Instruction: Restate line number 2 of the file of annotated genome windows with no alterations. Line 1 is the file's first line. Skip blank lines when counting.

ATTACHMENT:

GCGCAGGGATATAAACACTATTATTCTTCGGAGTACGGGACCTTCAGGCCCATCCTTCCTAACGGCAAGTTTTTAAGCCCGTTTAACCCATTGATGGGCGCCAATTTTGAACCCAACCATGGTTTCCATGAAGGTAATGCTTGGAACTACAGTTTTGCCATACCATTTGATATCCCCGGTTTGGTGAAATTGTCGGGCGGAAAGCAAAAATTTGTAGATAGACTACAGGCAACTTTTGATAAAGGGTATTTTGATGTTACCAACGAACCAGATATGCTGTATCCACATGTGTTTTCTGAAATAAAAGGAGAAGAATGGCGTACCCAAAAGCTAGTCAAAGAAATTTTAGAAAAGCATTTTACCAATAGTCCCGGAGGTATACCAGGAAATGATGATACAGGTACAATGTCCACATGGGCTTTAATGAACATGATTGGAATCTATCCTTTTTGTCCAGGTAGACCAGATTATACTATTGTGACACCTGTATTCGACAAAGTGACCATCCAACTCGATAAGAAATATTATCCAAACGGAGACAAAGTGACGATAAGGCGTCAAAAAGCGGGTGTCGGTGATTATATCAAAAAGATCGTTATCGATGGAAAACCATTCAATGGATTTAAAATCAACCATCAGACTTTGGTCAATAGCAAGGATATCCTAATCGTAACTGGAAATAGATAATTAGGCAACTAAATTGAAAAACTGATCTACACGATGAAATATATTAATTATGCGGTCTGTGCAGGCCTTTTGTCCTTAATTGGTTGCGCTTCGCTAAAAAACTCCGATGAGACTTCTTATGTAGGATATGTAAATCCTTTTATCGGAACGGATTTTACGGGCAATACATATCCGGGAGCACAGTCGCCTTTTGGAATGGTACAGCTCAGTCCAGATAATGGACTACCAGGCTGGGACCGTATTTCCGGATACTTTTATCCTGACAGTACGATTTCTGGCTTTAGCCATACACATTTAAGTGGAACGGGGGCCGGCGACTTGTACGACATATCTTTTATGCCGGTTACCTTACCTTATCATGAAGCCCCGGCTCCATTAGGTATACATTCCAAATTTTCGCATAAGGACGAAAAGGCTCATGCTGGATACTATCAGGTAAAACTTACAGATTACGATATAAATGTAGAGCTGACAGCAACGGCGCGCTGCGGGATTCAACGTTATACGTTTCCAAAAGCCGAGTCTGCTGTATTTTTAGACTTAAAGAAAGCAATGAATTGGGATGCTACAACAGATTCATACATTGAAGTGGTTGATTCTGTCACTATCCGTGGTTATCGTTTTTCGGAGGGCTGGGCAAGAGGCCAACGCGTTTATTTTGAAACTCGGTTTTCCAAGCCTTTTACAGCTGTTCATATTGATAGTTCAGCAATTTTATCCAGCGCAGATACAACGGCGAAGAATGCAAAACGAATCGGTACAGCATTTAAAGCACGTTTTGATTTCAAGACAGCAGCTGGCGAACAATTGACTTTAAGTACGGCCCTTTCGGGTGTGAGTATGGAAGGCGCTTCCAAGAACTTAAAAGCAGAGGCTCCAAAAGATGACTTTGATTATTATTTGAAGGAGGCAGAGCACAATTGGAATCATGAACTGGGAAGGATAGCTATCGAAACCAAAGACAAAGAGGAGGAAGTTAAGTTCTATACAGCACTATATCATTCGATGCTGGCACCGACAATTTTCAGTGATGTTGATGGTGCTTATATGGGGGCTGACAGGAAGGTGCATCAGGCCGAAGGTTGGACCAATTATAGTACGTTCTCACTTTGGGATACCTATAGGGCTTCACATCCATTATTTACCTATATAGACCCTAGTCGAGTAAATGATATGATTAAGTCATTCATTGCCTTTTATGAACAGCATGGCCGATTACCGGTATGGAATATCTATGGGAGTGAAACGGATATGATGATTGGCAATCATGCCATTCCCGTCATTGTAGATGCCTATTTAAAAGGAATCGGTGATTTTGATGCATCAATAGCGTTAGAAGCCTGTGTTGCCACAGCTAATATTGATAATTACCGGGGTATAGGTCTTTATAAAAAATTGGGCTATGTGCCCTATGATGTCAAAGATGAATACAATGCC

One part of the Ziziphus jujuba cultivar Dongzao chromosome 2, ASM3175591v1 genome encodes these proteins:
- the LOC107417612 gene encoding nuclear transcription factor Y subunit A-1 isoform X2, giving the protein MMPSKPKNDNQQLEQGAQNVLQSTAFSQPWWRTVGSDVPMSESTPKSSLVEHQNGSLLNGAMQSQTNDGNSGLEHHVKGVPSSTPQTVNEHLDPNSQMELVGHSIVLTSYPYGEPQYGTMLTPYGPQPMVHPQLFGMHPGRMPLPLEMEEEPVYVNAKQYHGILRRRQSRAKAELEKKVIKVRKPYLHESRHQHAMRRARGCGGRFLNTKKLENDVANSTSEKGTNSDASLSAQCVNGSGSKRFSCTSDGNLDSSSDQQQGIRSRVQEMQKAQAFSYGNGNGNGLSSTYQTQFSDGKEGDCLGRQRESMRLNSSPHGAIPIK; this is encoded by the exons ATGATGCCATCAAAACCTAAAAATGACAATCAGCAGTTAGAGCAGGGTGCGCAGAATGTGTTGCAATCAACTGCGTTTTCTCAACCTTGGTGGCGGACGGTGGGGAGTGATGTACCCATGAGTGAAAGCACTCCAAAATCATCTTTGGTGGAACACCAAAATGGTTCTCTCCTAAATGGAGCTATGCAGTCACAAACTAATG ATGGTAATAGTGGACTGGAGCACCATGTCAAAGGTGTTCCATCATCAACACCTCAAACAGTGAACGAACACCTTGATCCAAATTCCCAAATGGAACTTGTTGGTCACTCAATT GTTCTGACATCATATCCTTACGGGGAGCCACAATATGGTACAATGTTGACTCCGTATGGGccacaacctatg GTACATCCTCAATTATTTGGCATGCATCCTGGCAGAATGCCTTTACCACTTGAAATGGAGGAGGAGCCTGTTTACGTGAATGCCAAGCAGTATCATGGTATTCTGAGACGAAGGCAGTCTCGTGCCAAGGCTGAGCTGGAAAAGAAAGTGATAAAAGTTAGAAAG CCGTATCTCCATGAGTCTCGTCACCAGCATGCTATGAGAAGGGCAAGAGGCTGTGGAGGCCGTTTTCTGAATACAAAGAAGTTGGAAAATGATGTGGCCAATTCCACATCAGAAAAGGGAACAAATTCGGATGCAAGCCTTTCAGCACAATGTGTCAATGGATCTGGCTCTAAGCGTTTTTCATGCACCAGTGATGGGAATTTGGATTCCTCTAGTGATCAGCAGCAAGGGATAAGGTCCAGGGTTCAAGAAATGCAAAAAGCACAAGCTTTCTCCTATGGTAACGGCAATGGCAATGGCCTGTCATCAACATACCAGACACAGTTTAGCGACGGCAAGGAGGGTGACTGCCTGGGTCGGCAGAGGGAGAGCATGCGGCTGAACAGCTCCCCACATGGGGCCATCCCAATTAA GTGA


One part of the Ziziphus jujuba cultivar Dongzao chromosome 2, ASM3175591v1 genome encodes these proteins: